This article is part of Yahoo's 'On This Day' series
A sheep born just outside Edinburgh in Scotland became world famous on this day, 25 years ago.
Dolly the Sheep (as she was known) was the first sheep cloned from an adult cell - and sparked a huge surge in interest in cloning technology, as well as a panic about the possibility of human cloning.
Dolly was named after country singer Dolly Parton (because she was cloned from a mammary cell).
Dr Ian Wilmut, head of the research team at Edinburgh's Roslin Institute, said, "Dolly is derived from a mammary gland cell and we couldn't think of a more impressive pair of glands than Dolly Parton's."
(Dolly, incidentally, was not offended: her agent said simply, “There’s no such thing as baa’d publicity.”)
The mammary cell’s nucleus was implanted in an unfertilised egg from another adult sheep, and Dollly was born.
She was genetically identical to the sheep from whom the mammary cell was taken.
Previously, it had been believed that it was not possible to clone an animal from an adult cell - Dolly was the first lamb born out of 277 attempts.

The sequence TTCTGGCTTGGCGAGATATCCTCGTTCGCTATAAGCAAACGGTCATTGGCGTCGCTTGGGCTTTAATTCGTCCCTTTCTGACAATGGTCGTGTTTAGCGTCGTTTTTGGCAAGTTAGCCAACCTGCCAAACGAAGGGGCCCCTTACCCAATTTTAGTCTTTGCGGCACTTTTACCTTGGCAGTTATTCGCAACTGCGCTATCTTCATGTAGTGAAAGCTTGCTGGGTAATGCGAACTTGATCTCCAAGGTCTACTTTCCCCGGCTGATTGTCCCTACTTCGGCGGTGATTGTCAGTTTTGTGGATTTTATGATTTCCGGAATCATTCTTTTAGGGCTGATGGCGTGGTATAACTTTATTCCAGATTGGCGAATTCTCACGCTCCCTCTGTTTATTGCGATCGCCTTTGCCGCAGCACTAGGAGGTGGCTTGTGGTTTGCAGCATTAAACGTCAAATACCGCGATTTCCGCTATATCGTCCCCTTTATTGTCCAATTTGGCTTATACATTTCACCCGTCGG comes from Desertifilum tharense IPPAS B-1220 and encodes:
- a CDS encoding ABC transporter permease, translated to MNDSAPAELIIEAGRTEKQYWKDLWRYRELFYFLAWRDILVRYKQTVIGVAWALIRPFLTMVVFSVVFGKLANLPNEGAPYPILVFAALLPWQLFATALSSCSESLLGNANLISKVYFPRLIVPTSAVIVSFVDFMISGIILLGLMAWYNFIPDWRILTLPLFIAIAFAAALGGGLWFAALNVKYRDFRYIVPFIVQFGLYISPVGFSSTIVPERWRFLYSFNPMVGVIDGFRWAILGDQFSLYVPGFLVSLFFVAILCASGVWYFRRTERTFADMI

The breakthrough sparked a panic - including far-fetched ideas that the same technique could be used to bring Hitler back to life.
Dr Wilmut dismissed the idea saying, “I think it is really fanciful. The idea that people will do that belongs in films and books and not in real life. `Everybody in the group would find it offensive to work with human material. We would find it unethical, unnacceptable and it would also be illegal.”
Later a man contacted the Roslin team asking for them to resurrect his dead fiancee as a clone - and the team had to explain that his bride would be ‘reborn’ as a baby.
Dolly became famous around the world, and lived in the Roslin institute, where she had six lambs of her own.
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Embryologist Karen Walker, who had helped to create Dolly said she was like a ‘diva’ and relished the attention her fame brought her, saying, “If she'd had a lipstick, she would have put it on for the reporters. She'd literally fluff herself up.”
She died aged six-and-a-half - despite a theoretical life expectancy of around 11 years - which some suggested was due to her having been cloned.
But analysis found that she had suffered from lung cancer, due to a common sheep virus.
In the wake of Dolly, other large animals have been cloned, including bulls, pigs and horses.
Scientists believe that one day, the technique may be valuable for saving endangered species.
Since 2003, Dolly has been stuffed and on display at the National Museum of Scotland, where she is a popular exhibit.